NEW YORK (CNN/Money) -
The first sporting event I ever attended was a horse race.
My late grandmother would bring my brother and me to the track with her when we were still dwarfed by the jockeys, and have us look at the horses in the paddock and pick the ones we liked. Among the life lessons I learned from my grandmother is, "Always bet long shots across the board," meaning place bets that will pay off for either a first, second or third place finish.
Agnes Isidore loved all types of gambling. And while she bet on different sports and eventually played the state lottery when it came, she always loved her horses the best of all her bets.
But unfortunately for the racing industry, I haven't been to the track since the last time I went with her more than a decade ago, shortly before she fell ill. And the aging of the race fan is an unfortunate fact for the sport that will be difficult if not impossible for it to turn around.
|The Kentucky Derby is still popular, but the sport may be in the home stretch due to an aging fan base.
The National Thoroughbred Racing Association's own figures show that the average age of its 3 million committed fans, those who attend multiple races every year, is now 55 years old. Despite a $30 million a year promotional campaign by the association and member tracks aimed at younger and female fans, my guess is that 10 years from now the average age will be close to 65.
The more casual race fans who attend a race once or twice a year, which the NTRA campaign is focused on reaching, have an average age of 45 - hardly generation X.
In the decade before I was born in 1960, horse racing was one of the nation's most popular sports. What happened? Look in virtually any living room. It's television.
Other sports embraced the medium in the 1960s. Horse racing virtually shunned it, worried that if people watched at home, they wouldn't come to the track and wager. And any race fan can tell you that death is the normal outcome when a horse stumbles badly and comes up lame in a race, as the sport did in this instance.
"It cost them the interest of every generation that came of age after 1960," said Eugene Christiansen of Christiansen Capital Advisors, an expert on gaming. "If it's not on that box, it's not in people's consciousness."
The Kentucky Derby which runs Saturday is the exception to that - the sports' one high profile event on television. It drew a respected 9.3 percent of U.S. households last year, and about a quarter of all viewers watching television at that time.
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But that halted a series of declining ratings for the program, and it was mostly helped by moving to NBC, meaning it no longer had to compete with the National Basketball Association playoffs. Next year, when the NBA moves to the ABC/ESPN family from NBC, it could find itself left behind in the dust once again.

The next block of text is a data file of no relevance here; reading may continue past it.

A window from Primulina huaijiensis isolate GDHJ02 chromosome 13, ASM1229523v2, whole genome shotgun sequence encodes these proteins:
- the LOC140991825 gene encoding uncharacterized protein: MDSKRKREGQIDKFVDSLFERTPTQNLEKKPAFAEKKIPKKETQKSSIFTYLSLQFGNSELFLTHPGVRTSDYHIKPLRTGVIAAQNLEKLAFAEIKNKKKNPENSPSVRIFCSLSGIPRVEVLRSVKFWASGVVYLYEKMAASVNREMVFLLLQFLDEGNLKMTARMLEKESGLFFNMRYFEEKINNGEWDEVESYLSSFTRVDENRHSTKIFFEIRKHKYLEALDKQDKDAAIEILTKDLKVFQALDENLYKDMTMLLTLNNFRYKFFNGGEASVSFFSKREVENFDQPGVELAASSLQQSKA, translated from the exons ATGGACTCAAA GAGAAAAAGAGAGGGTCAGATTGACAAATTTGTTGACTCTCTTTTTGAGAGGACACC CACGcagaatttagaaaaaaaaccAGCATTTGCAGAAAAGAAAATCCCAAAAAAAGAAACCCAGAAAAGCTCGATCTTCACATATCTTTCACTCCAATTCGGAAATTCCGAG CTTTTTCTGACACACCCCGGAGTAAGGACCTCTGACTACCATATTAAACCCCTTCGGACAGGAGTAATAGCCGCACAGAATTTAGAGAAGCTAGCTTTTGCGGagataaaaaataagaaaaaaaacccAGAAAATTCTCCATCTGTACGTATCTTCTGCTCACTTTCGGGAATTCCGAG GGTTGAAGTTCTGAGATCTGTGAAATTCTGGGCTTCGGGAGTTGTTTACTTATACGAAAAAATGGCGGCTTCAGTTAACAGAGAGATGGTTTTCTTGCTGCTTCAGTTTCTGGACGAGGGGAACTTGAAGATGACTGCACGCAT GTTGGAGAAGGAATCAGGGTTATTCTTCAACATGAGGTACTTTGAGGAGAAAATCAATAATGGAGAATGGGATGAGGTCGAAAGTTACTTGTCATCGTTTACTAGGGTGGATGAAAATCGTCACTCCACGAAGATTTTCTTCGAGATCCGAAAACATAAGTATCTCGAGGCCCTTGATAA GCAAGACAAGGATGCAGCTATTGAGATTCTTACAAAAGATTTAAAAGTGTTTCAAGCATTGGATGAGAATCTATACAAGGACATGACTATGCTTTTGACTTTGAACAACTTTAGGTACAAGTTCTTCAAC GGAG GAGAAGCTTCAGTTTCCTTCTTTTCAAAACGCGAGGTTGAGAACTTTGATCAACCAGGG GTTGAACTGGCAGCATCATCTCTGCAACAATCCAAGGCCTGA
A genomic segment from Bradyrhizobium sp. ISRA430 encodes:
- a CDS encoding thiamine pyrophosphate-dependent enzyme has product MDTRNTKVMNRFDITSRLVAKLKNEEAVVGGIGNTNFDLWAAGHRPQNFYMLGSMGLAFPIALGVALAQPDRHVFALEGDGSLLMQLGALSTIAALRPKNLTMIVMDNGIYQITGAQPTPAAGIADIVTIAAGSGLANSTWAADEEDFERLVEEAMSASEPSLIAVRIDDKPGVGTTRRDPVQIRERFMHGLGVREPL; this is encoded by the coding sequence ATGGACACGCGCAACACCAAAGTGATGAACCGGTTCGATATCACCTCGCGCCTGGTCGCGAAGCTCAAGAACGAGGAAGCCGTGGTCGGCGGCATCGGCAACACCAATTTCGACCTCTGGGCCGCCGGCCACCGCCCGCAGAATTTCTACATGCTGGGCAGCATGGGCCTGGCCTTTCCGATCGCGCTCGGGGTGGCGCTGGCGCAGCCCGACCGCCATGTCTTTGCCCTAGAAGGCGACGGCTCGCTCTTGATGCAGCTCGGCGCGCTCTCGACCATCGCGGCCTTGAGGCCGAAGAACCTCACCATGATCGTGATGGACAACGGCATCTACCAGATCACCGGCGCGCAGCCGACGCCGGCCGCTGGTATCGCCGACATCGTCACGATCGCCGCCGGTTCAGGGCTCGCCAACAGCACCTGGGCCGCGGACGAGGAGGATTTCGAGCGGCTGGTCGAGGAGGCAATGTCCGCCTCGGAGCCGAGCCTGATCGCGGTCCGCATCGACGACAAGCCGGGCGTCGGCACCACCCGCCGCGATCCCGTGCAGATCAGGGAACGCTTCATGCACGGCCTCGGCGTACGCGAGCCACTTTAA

The sport is trying to play catch-up with its television coverage, but it's like a long-shot trying to catch up after falling out of the gate. This year it will broadcast a total of 180 hours of races on both broadcast and cable networks, or well less than 1 percent of sports shown on television, putting it far behind such broadcast powerhouses as hockey, soccer and arena football. Ratings for anything other than the Triple Crown races are dismal.
Part of the reason is that it is so much easier for people to place other bets today than in the past, when racing held almost a monopoly on legal gaming in United States. There are casinos and riverboat gambling popping up all the time, and it's tough to buy a gallon of milk without being offered a $1 chance at millions in a state-sponsored lottery.
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The sport's officials argue that interactive television and in-home gaming will give it an advantage to increase revenue and interest once again. The Television Games Network, owned by Gemstar-TV Guide International Inc. (GMST: Research, Estimates) is pushing in-home gaming in a pilot program in California, which now lets viewers bet by phone or Internet and will eventually allow them to wager using an interactive TV remote control.
But spreading the in-home pari-mutuel wagering faces many legal challenges, as well as the fact that the base of horse racing fans may be too small to attract the attention of cable operators.
Interactive TV has continued to be more promise than reality in the United States, and a few million horse racing fans spread across the country aren't likely to turn that around. The older fan base also isn't generally known as early-adopters of new technology. I have trouble picturing my grandmother logging onto the Internet to bet, let alone using an interactive remote control.
So if you want to bet on horse racing finding the younger crowd it needs to survive, my grandmother's advice undoubtedly would be to bet win, place and show. Because it's definitely a long shot.